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Stocks Head Earthward to Conclude April



Equities throughout North America saw a sea of red on the final trading day of April 2024, as indexes endured their worst day in months.

The TSX Composite blundered 297.08 points, or 1.4%, to close a miserable Tuesday and month of April at 21,714.54.

The Canadian dollar swooned 0.53 cents at 72.64 cents U.S.

Resource stocks took their biggest black eyes Tuesday, as IAMGOLD withered 30 cents, or 5.8%, to end Tuesday at $4.90, while OceanaGold docked 26 cents, or 8%, to $2.98.

Capstone Copper failed 61 cents, or 6%, to $9.55, while Ivanhoe Mines fell two dollars, or 9.7%, to $18.61.

Energy stocks also took it on the chin, with Baytex losing 30 cents, or 5.6%, to $5.10, while IPCO sank 95 cents, or 5.3%, to $17.02.

Health-care issues tried to balance things out, as Tilray rocketed a dollar, or 41.5%, to $3.42, while Sienna Senior Living gained two cents to $13.42.

In communications, BCE captured 50 cents, or 1.1%, to $45.23.

Statistics Canada reported real gross domestic product grew for the second consecutive month, increasing 0.2% in February.

ON BAYSTREET

The TSX Venture Exchange dumped 10.54 points, or 1.8%, to 579.52.

All but two of the 12 subgroups were lower, as gold dropped 3.4%, energy, doffing 2.7%, and materials sliding 2.6%.

The lone gainers were led by health-care, spiking 8.1%, and consumer discretionary stocks, up 0.03%.

ON WALLSTREET

Stocks tumbled on Tuesday to close out a losing month of April after higher-than-expected wage data raised fresh inflation concerns ahead of the Federal Reserve’s rate decision on Wednesday.

The Dow Jones Industrials stumbled 570.24 points, or 1.5%, to finish off Tuesday at 37,815.85, bringing its losses for the month to 4.3%.

The S&P let go of 80.52 points, or 1.6%, to 5,035.65, set to snap a five-month winning streak with a 3% loss for April.

The NASDAQ jettisoned 325.26 points, or 2%, to 15,657.82, to cap a 3% decline for the month.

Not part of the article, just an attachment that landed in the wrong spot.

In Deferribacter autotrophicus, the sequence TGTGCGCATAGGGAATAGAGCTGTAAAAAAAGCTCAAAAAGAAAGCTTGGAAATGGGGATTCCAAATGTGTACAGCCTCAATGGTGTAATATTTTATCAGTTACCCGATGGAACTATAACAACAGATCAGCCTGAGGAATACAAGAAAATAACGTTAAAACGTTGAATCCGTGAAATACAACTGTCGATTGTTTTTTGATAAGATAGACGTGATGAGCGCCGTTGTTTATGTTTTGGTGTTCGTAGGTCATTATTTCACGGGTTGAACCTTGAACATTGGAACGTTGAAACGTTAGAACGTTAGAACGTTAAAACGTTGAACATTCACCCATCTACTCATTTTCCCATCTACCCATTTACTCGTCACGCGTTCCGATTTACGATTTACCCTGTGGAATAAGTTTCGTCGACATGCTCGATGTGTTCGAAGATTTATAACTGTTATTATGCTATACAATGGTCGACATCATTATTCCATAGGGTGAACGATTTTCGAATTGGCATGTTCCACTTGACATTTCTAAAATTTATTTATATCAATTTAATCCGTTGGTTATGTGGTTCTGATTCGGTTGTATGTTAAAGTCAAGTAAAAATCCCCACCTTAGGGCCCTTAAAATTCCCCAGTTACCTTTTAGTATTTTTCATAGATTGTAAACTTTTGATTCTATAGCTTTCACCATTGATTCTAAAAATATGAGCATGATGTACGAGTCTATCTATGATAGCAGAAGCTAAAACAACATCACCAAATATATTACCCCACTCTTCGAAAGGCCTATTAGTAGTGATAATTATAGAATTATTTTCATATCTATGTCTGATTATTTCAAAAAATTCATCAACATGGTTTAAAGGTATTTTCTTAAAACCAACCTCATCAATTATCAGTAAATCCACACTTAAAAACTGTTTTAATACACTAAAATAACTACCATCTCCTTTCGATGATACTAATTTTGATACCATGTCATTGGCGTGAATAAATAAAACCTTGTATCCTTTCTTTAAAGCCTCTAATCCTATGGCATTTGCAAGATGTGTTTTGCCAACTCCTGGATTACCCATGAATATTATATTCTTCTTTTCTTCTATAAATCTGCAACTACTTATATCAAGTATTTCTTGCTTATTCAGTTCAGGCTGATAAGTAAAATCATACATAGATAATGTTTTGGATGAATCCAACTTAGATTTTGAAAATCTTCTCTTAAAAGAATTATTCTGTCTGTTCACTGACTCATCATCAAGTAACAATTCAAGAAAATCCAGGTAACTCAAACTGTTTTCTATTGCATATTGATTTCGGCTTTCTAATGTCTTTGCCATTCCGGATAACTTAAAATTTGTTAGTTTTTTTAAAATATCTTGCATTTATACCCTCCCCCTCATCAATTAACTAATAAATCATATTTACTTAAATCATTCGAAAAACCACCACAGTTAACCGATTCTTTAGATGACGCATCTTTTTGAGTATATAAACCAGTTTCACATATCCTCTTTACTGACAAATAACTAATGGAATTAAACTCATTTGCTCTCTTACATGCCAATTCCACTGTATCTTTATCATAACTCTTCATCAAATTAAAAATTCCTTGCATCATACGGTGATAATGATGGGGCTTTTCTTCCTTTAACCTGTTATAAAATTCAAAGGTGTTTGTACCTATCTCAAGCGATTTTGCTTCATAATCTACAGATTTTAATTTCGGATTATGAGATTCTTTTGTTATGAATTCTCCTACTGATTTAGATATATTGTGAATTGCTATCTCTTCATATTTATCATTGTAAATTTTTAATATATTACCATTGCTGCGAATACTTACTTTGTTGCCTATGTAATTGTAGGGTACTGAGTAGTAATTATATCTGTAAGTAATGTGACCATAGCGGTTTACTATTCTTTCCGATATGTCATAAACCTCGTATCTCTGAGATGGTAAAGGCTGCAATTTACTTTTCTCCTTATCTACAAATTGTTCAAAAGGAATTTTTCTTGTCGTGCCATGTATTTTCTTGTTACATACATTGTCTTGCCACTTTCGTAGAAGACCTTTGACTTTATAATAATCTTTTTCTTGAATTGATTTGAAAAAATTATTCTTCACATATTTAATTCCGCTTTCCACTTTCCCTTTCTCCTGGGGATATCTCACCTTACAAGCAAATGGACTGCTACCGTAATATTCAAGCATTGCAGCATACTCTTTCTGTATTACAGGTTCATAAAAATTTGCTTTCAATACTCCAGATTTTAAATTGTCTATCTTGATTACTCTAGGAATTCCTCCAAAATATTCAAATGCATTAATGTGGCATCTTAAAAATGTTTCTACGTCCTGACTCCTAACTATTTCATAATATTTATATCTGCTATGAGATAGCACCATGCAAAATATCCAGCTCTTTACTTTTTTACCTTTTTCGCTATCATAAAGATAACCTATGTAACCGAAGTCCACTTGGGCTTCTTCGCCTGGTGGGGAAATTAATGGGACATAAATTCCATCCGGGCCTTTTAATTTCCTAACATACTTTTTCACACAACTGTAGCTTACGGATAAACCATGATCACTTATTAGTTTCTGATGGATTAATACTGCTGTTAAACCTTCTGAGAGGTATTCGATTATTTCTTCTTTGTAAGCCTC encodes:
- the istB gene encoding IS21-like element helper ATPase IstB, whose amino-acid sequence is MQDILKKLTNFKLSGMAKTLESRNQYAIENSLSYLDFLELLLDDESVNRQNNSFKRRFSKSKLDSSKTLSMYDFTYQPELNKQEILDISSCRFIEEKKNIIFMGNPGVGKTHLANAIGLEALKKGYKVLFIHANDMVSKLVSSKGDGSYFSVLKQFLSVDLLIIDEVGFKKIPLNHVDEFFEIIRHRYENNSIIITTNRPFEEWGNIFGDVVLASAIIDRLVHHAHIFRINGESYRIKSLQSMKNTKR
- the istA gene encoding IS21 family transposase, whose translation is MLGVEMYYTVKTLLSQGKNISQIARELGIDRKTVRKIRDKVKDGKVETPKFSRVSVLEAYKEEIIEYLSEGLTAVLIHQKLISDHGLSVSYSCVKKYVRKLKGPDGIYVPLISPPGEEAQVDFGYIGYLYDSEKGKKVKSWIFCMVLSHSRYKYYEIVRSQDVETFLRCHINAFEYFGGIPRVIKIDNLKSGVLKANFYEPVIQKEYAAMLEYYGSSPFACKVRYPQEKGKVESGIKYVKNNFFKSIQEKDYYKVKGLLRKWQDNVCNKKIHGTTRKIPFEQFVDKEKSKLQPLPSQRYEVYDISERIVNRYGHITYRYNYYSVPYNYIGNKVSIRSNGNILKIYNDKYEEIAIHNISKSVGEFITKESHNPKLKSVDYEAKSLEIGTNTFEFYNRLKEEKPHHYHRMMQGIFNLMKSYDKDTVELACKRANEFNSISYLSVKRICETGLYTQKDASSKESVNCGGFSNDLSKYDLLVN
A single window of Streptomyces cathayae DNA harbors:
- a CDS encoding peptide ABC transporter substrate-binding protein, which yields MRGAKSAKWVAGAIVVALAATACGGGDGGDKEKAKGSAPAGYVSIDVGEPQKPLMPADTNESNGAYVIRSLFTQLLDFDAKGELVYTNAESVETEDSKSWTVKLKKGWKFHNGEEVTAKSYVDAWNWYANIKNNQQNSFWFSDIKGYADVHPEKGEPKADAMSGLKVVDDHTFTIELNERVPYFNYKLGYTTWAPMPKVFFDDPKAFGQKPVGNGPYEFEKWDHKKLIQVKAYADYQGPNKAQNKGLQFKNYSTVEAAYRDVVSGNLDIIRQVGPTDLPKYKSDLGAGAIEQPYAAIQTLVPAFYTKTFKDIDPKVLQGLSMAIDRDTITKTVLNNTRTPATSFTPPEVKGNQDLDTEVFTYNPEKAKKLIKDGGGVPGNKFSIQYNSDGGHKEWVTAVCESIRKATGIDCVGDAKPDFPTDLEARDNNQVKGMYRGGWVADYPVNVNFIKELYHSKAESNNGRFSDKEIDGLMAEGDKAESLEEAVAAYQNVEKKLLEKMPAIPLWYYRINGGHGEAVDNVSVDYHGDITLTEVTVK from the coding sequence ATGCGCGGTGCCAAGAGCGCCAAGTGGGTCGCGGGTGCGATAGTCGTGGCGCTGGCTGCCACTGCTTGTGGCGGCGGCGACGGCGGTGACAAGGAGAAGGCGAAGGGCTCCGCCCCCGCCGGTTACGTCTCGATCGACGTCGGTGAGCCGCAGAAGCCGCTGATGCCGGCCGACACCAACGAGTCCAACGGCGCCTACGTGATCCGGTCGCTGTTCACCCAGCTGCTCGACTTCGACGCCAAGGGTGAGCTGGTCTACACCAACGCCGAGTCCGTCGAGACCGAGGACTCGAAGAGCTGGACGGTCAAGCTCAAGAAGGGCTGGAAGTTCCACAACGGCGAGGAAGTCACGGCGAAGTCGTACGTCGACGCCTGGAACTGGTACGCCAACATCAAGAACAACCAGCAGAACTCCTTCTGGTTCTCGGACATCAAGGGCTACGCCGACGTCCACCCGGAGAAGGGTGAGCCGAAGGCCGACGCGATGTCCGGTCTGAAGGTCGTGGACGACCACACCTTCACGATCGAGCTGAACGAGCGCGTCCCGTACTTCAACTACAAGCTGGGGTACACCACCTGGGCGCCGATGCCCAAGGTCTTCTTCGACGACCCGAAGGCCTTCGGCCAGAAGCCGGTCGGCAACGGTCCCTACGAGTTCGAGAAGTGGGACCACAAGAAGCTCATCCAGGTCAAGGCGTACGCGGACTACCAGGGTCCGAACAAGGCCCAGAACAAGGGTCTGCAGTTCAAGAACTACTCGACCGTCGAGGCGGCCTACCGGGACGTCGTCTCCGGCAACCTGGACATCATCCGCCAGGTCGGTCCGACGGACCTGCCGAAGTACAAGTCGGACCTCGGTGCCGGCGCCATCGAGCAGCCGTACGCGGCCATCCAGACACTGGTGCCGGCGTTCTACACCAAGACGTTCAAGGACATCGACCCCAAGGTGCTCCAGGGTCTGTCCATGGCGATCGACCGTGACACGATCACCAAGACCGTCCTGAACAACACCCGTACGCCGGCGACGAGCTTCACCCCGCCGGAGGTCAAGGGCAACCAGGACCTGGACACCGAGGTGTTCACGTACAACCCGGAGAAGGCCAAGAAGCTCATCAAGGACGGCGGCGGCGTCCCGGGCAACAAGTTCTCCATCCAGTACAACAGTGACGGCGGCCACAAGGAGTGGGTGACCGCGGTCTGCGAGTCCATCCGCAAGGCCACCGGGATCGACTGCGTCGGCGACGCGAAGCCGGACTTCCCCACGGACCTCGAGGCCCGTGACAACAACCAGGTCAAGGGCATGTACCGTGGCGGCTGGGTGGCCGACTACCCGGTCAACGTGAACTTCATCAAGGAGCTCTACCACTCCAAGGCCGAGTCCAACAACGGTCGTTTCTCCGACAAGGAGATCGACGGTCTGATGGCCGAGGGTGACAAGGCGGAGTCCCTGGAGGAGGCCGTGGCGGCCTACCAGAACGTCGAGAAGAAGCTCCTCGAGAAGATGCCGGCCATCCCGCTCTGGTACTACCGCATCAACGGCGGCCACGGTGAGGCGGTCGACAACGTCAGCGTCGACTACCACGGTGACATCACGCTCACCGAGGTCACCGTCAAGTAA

Despite the April setback, the S&P 500 is still up more than 25% from its low last October as investors bet the economy could withstand higher rates and piled into AI plays like Nvidia. Data in the past month raised questions about whether stubborn inflation was weakening the economy while keeping the Fed in a restrictive mode. McDonald’s in its quarterly report Tuesday warned about a more selective consumer due to higher prices.

The busiest week of corporate earnings is set to continue with Amazon reporting its quarterly results on Tuesday, and Apple on Thursday.

The April jobs report is also expected at the end of this week, preceded Wednesday by releases on job openings and private sector employment growth.

In early earnings news, McDonald’s missed quarterly earnings estimates as same-store sales fell short of expectations. Higher prices have scared away some low-income customers.

There’s plenty of economic news on the docket this week, with Fed policymakers convening for their two-day policy meeting on Tuesday. The central bank is broadly anticipated to keep interest rates steady, but traders worry Fed Chair Jerome Powell’s post-meeting comments will lean more hawkish after the recent spate of hotter inflation reports.

The employment cost index, a measure of wages and benefits, added 1.2% in the March quarter, above the 1% consensus estimate from economists polled by Dow Jones. Treasury yields jumped following the data.

Markets are pricing in just one quarter percentage point cut in 2024, as persistent inflation and a resilient economy raise the likelihood the Fed will stay higher for longer.

Prices for the 10-year Treasury sagged, lifting yields to 4.66% from Monday’s 4.62%. Treasury prices and yields move in opposite directions.

Oil prices fell 55 cents to $82.08 U.S. a barrel.

Gold prices tumbled $50.90 to $2,306.80.



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